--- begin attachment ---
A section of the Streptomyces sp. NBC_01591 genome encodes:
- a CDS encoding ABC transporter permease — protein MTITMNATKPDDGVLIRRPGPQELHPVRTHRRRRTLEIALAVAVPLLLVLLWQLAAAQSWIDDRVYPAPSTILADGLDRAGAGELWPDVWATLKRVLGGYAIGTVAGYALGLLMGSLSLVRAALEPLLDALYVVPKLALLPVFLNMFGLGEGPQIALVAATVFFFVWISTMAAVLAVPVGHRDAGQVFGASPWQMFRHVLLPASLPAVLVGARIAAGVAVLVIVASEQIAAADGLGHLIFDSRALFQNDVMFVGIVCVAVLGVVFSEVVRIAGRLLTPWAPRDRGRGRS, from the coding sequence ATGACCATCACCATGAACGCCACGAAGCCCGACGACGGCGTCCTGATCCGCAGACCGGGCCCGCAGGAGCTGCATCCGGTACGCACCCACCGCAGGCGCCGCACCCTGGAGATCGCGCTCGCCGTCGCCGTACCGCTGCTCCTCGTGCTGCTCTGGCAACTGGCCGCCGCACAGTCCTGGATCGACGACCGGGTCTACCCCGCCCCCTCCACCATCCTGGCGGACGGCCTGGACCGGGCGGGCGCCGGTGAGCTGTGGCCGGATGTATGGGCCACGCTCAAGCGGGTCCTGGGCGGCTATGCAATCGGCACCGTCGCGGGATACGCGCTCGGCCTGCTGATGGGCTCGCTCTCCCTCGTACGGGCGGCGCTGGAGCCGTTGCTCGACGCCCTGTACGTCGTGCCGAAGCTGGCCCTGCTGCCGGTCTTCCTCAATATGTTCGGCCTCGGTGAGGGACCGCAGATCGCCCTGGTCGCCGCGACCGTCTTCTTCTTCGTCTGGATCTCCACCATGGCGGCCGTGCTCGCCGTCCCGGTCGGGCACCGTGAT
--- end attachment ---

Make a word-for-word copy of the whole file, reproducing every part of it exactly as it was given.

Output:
A section of the Streptomyces sp. NBC_01591 genome encodes:
- a CDS encoding ABC transporter permease — protein MTITMNATKPDDGVLIRRPGPQELHPVRTHRRRRTLEIALAVAVPLLLVLLWQLAAAQSWIDDRVYPAPSTILADGLDRAGAGELWPDVWATLKRVLGGYAIGTVAGYALGLLMGSLSLVRAALEPLLDALYVVPKLALLPVFLNMFGLGEGPQIALVAATVFFFVWISTMAAVLAVPVGHRDAGQVFGASPWQMFRHVLLPASLPAVLVGARIAAGVAVLVIVASEQIAAADGLGHLIFDSRALFQNDVMFVGIVCVAVLGVVFSEVVRIAGRLLTPWAPRDRGRGRS, from the coding sequence ATGACCATCACCATGAACGCCACGAAGCCCGACGACGGCGTCCTGATCCGCAGACCGGGCCCGCAGGAGCTGCATCCGGTACGCACCCACCGCAGGCGCCGCACCCTGGAGATCGCGCTCGCCGTCGCCGTACCGCTGCTCCTCGTGCTGCTCTGGCAACTGGCCGCCGCACAGTCCTGGATCGACGACCGGGTCTACCCCGCCCCCTCCACCATCCTGGCGGACGGCCTGGACCGGGCGGGCGCCGGTGAGCTGTGGCCGGATGTATGGGCCACGCTCAAGCGGGTCCTGGGCGGCTATGCAATCGGCACCGTCGCGGGATACGCGCTCGGCCTGCTGATGGGCTCGCTCTCCCTCGTACGGGCGGCGCTGGAGCCGTTGCTCGACGCCCTGTACGTCGTGCCGAAGCTGGCCCTGCTGCCGGTCTTCCTCAATATGTTCGGCCTCGGTGAGGGACCGCAGATCGCCCTGGTCGCCGCGACCGTCTTCTTCTTCGTCTGGATCTCCACCATGGCGGCCGTGCTCGCCGTCCCGGTCGGGCACCGTGAT